Launched at an event in the European Parliament today, the ACHIEVE (short for Associations Collaborating on Hepatitis to Immunize and Eliminate the Viruses in Europe) coalition calls on the EU to take action to eliminate viral hepatitis B and C by 2030 in the WHO European Region, in line with the WHO Global Health Sector Strategy on viral hepatitis, the WHO Europe Action Plan, which build on and the UN Sustainable Development Goals (SDGs).

The ACHIEVE coalititon comes together to speak with one voice representing patients and community, clinicians and researchers. ACHIEVE Chair and President of the European Liver Patients’ Association (ELPA) Tatjana Reic explains:

“As one of the richest regions of the world, the EU has a moral and political obligation to lead the way and implement the WHO Strategy and the UN Sustainable Development Goals. We have a cure for hepatitis C and hepatitis B can be effectively controlled through immunisation and treatment. What is needed is a concerted effort by all Member States in favour of prevention, screening and access to treatment and care.”

Karin Kadenbach MEP and co-host of the event adds: “Although I am delighted about the European Commision’s commitment to the UN SDGs and its intention to support Member States’ by monitoring, reporting and reviewing Member States’ progress, I see problems as far as viral hepatitis is concerned as current surveillance is too patchy. The European Parliament has recognised this problem in its draft Resolution on HIV/AIDS, Tuberculosis and Hepatitis C, which will be adopted in Plenary next week, and which calls for EU-wide surveillance. The adoption of the Resolution will follow an exchange of views with the European Commission on this topic and I am looking forward to some convincing answers on how they will address this challenge.”

Professor Jeffrey Lazarus, ACHIEVE member from ISGlobal, Hospital Clínic, at the University of Barcelona, elaborates: “We need governments to respond to the urgent need for better data. Eliminating HBV and HCV as a public health threat is feasible, as is the full elimination of both diseases – but only with a greater investment in monitoring key indicators of progress.”

Eberhard Schatz, ACHIEVE member from Correlation network, stresses: “There is an urgent need for policy-makers, health care providers, health insurance providers and the pharmaceutical and diagnostic industry to work in collaboration with the affected communities and their organizations, as well as low threshold services, to achieve scale-up of hepatitis policy and practice. Communities and community representatives must participate in formulating and implementing hepatitis C prevention, testing and strategies for affordable treatment because these stakeholders have unique knowledge about what will be accessible, acceptable and effective. Without their close ongoing involvement, the effort to eliminate hepatitis C is likely to fail.”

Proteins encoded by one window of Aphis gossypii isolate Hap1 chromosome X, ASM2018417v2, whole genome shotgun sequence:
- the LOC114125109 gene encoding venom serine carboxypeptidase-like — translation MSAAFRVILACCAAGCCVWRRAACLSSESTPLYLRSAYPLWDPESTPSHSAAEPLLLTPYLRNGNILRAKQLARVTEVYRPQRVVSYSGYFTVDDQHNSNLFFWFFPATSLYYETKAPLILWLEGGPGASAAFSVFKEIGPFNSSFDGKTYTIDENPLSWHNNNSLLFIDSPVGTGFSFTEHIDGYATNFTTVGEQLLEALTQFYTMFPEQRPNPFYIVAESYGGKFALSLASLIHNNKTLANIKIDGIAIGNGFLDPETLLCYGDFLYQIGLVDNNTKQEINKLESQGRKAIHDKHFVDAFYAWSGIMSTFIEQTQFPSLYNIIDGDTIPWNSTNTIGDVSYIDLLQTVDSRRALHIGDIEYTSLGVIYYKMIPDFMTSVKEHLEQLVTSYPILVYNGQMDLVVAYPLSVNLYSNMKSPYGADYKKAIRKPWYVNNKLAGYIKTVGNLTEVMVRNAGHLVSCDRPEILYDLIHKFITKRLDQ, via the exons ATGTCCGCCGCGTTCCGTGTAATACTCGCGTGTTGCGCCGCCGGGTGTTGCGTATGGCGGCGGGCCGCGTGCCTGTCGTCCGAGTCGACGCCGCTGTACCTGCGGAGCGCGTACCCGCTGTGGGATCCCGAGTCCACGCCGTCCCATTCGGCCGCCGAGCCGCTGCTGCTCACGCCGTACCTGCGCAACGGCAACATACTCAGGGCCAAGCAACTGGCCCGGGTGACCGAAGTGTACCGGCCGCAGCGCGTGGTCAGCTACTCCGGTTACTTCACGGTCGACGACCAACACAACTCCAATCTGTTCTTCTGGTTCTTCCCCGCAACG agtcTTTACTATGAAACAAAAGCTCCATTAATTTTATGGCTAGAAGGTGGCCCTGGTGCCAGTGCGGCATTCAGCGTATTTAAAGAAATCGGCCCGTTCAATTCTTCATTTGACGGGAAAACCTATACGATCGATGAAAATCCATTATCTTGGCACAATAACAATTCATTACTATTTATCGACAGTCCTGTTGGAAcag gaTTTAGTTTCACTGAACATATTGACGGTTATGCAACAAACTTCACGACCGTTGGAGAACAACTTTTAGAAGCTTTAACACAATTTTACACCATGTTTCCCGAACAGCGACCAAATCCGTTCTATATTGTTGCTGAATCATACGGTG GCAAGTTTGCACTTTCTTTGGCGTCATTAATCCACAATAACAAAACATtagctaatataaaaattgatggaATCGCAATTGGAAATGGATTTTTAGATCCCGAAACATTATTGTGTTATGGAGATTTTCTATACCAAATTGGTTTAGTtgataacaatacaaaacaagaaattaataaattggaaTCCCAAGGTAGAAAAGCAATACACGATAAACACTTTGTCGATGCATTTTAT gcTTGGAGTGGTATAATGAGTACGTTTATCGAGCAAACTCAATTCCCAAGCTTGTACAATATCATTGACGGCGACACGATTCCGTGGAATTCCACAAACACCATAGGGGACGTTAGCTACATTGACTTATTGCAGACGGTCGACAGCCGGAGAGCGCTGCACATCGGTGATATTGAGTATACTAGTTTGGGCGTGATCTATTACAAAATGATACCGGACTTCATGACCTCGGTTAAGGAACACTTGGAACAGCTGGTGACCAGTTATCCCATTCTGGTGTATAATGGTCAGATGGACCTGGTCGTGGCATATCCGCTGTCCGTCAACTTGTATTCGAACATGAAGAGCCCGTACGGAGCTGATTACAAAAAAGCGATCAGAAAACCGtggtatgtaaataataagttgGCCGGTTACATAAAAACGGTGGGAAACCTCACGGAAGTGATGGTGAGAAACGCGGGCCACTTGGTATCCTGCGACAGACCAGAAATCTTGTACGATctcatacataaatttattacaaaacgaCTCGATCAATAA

On this occasion, Ricardo Baptista Leite, Member of Parliament in Portugal and Founding President of UNITE - Parliamentarians' Network to end HIV/AIDS, Viral Hepatitis and Tuberculosis, addressed ACHIEVE launch attendees via video message, talking about the political will as an important factor in eliminating viral hepatitis. 



The ACHIEVE coalition includes the following organisations: The European Liver Patients’ Association (ELPA), the Viral Hepatitis Prevention Board, Hepatitis B and C Public Policy Association, EASL International Liver Foundation, European Aids Treatment Group (EATG), Correlation Network, the World Hepatitis Alliance and the Barcelona Intitute for Global Health (ISGlobal). It is enabled by the support of Abbott, CEPHEID, Gilead Sciences and MSD.

About viral Hepatitis B and C

The elimination of viral hepatitis B and C as a public health threat was agreed to by all Member States of the World Health ORganzation. However, Europe is yet to make significant progress. As many as 171,000 deathsi annually in the WHO European region are caused by two infections: hepatitis B virus and hepatitis C virus. These viruses affect 28 million people, many of them living without visible symptoms for decades before disease progression.ii The number of individuals affected will continue to increase unless action is taken to prevent, detect, and cure these diseases.

Follow this link to learn more on Achieve coalition: AchieveHepatitisElimination